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2017 NFL Draft: Mike Williams, John Ross lead WR prospects

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With the 2017 NFL Scouting Combine upon us, Bucky Brooks is ranking the top prospects at key positions. Today's focus: wide receiver.

1) Mike Williams, Clemson

Pro comparison: Dez Bryant.

Strengths: Prototypical WR1 with the size, strength and ball skills to dominate on the perimeter. Williams overpowers defenders with his "bully ball" game, and opponents are forced to double-team him. As a playmaker, Williams is at his best running isolation routes (slant, skinny post and fade) against defensive backs on the outside. The big-bodied pass catcher (6-foot-3, 225 pounds) uses his strength and power to win at the line and box out defenders at the catch point. With Williams also displaying exceptional ball skills in traffic, NFL quarterbacks will quickly learn to lean on the big WR1 in critical situations, particularly on third down or in the red zone.

Weaknesses: Scouts question whether Williams is fast enough to separate from coverage at the next level. Although his game revolves around his ability to bully defenders with his size and strength, Williams must be able to create consistent separation from defenders to thrive as a WR1. If he fails to run the 40-yard dash in the 4.50-4.59 range during his workouts, scouts will have a tough time believing he is fast enough to thrive as a pro.

Team fits: Tennessee Titans, Arizona Cardinals, Tampa Bay Buccaneers.

2) John Ross, Washington

Pro comparison: T.Y. Hilton.

Strengths: Electric playmaker with speed to burn and a polished overall game. Ross is a rare find at the position as a deep-ball specialist with precise route-running skills on short and intermediate routes. He can run every route in the book with a variety of stems and releases that keep defenders on their heels. Ross' precision and explosiveness are unrivaled at the position, which will make him a hot commodity for teams that covet route runners on the perimeter. As a pass catcher, Ross displays Willie Mays-like ball skills running under deep balls. He boasts excellent balance, body control and agility on over-the-shoulder catches, particularly on fades down the boundary. Considering how many targets he could command as a big-play specialist in a vertical passing game, Ross' speed, quickness and ball skills could make him a star from Day 1.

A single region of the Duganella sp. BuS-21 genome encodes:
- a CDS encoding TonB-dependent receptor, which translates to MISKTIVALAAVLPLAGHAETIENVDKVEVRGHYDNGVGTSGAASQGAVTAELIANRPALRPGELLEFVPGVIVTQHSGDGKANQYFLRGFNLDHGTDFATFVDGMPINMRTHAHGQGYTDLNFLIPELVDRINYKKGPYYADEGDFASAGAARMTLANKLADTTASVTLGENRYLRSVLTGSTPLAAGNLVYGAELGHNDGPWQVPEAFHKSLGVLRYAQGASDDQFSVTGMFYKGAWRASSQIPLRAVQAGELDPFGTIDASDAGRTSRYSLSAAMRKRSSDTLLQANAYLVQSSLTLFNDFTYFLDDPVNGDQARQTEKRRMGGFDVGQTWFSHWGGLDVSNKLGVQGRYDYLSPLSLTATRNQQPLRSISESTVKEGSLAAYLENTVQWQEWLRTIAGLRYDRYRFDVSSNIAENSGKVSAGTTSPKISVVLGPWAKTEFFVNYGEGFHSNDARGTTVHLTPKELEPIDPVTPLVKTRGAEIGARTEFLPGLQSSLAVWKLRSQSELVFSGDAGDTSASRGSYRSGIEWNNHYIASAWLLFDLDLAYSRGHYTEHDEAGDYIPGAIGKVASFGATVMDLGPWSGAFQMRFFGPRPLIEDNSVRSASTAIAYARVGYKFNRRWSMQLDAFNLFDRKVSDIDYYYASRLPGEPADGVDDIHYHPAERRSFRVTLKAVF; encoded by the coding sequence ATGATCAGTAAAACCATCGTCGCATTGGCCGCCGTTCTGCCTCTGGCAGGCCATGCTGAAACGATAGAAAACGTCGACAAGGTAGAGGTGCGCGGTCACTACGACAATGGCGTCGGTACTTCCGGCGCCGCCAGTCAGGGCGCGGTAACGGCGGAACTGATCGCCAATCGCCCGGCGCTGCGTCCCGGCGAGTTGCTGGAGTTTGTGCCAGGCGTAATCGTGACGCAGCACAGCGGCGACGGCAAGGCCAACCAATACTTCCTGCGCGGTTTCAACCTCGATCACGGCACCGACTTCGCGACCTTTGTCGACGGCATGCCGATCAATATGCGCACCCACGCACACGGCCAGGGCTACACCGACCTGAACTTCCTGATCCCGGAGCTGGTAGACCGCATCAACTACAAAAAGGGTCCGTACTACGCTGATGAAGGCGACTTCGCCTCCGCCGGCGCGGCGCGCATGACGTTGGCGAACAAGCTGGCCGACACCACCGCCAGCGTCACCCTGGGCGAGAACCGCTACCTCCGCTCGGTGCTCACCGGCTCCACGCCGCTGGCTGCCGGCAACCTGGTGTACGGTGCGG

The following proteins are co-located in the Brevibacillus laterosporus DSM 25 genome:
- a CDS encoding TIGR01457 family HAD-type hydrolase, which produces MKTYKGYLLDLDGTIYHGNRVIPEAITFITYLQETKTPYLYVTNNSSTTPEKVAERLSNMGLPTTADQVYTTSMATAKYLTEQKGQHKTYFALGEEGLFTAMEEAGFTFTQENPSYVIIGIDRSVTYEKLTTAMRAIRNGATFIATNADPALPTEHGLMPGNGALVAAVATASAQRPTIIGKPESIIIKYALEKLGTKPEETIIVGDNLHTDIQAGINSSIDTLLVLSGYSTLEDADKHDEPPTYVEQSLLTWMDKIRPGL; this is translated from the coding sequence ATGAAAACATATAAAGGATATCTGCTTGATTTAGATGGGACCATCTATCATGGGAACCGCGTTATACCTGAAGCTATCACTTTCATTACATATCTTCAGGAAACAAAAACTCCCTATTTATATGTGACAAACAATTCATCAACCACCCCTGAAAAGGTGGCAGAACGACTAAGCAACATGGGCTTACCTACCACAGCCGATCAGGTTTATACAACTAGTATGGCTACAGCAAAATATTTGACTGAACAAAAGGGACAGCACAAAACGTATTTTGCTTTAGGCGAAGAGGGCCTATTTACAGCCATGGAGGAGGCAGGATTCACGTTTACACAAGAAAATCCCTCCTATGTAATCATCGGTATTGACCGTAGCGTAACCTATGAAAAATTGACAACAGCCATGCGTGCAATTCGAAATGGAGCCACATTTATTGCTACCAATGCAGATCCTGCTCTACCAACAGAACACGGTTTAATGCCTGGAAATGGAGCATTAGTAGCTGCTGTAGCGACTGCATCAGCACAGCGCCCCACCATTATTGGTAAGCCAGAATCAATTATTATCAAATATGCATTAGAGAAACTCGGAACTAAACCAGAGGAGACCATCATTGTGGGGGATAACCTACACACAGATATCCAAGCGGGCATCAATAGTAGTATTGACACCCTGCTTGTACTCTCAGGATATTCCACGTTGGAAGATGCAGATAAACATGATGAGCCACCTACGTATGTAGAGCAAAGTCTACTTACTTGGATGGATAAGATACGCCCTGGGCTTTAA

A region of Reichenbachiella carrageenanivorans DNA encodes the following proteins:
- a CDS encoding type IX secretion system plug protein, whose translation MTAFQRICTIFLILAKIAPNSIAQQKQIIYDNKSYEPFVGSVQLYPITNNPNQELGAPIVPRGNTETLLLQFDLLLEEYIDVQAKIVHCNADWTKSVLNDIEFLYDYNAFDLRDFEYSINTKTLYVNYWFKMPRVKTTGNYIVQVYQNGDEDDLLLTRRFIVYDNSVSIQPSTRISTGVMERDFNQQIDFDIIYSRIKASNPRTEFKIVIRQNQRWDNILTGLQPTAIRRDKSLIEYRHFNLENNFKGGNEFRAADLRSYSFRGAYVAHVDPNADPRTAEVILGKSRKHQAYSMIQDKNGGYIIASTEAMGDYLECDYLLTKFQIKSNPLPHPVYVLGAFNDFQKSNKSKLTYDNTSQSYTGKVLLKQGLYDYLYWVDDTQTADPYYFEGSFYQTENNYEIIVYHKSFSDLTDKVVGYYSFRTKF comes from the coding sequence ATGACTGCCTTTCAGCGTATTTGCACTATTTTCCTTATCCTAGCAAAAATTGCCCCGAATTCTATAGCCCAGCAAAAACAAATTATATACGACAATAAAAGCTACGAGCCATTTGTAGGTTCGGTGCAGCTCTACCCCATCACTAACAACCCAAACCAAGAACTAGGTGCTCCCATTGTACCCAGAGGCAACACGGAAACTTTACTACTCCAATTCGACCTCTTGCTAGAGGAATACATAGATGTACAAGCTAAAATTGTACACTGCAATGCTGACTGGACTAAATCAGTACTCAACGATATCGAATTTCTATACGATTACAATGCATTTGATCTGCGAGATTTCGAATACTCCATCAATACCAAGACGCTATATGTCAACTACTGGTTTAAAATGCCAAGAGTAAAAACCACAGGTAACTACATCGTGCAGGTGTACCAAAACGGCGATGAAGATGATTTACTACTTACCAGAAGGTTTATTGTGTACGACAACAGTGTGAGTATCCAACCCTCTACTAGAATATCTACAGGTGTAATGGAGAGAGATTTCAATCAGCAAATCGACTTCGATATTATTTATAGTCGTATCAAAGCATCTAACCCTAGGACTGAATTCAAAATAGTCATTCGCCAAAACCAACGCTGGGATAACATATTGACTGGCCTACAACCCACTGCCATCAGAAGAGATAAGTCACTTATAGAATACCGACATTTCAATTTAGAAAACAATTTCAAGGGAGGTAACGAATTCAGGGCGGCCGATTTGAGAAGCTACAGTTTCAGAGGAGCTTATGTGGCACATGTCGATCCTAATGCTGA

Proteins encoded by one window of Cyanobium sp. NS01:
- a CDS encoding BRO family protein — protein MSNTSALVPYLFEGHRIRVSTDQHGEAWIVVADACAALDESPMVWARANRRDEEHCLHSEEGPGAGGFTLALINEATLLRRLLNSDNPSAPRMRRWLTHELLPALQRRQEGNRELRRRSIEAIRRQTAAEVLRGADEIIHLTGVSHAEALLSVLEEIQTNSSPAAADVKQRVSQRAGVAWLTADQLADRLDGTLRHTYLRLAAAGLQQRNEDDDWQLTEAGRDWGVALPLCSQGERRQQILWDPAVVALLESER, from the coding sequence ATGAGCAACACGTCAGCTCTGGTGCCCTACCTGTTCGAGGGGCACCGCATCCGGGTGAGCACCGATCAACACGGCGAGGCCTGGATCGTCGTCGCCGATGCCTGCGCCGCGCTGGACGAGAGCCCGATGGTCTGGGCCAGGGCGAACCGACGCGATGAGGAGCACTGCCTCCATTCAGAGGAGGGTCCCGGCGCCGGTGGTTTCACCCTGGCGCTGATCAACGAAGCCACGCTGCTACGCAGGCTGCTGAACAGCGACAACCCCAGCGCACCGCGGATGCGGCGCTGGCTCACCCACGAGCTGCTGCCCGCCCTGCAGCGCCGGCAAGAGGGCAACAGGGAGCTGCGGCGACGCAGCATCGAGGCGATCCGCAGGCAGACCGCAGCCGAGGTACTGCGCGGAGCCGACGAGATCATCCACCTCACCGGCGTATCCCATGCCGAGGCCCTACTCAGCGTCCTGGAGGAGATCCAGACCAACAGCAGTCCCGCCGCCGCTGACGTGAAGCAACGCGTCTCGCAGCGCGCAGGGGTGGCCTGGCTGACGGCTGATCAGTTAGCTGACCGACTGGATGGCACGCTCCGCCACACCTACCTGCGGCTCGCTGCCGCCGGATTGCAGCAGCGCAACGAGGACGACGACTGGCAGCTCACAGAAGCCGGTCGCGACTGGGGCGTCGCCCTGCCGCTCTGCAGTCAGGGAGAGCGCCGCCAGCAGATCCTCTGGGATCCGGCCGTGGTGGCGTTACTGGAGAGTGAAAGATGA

Weaknesses: Despite the success of Antonio Brown and T.Y. Hilton as small WR1s, the league is still dominated by bigger receivers on the perimeter. Ross' small frame (5-foot-11, 190 pounds) could hinder his ability to win consistently against bigger defensive backs intent on employing mug tactics at the line of scrimmage. In addition, Ross' slender build could make it tough for him to do the dirty work between the hashes. At Washington, he operated extensively outside the numbers, and his limited exposure to "dirty work" routes (slants, digs and deep crossers) could raise a red flag from evaluators looking for a chain mover at the position.

Team fits: Buffalo Bills, Washington Redskins, Philadelphia Eagles.

3) Corey Davis, Western Michigan

Pro comparison: Jordy Nelson.

Strengths: Smooth WR1 with polished route-running skills and exceptional pass-catching ability. Davis is a "get open" specialist with a knack for creating space from defenders at the top of his routes. As a route runner, he shows exceptional timing, patience and body control working defenders with a variety of releases and stems. Yet, he also displays the strength and power to bully smaller defensive backs on the perimeter. As a result, Davis beat college defenders like a drum and anchored the Broncos' passing game as a WR1. The Western Michigan standout is one of the best pass-catchers in the draft, exhibiting strong hands and acrobatic footwork on circus catches along the boundary. He has not only mastered the toe tap but flashed a dead leg to secure catches in the back of the end zone. Davis' ballerina-like footwork is uncommon for a bigger receiver.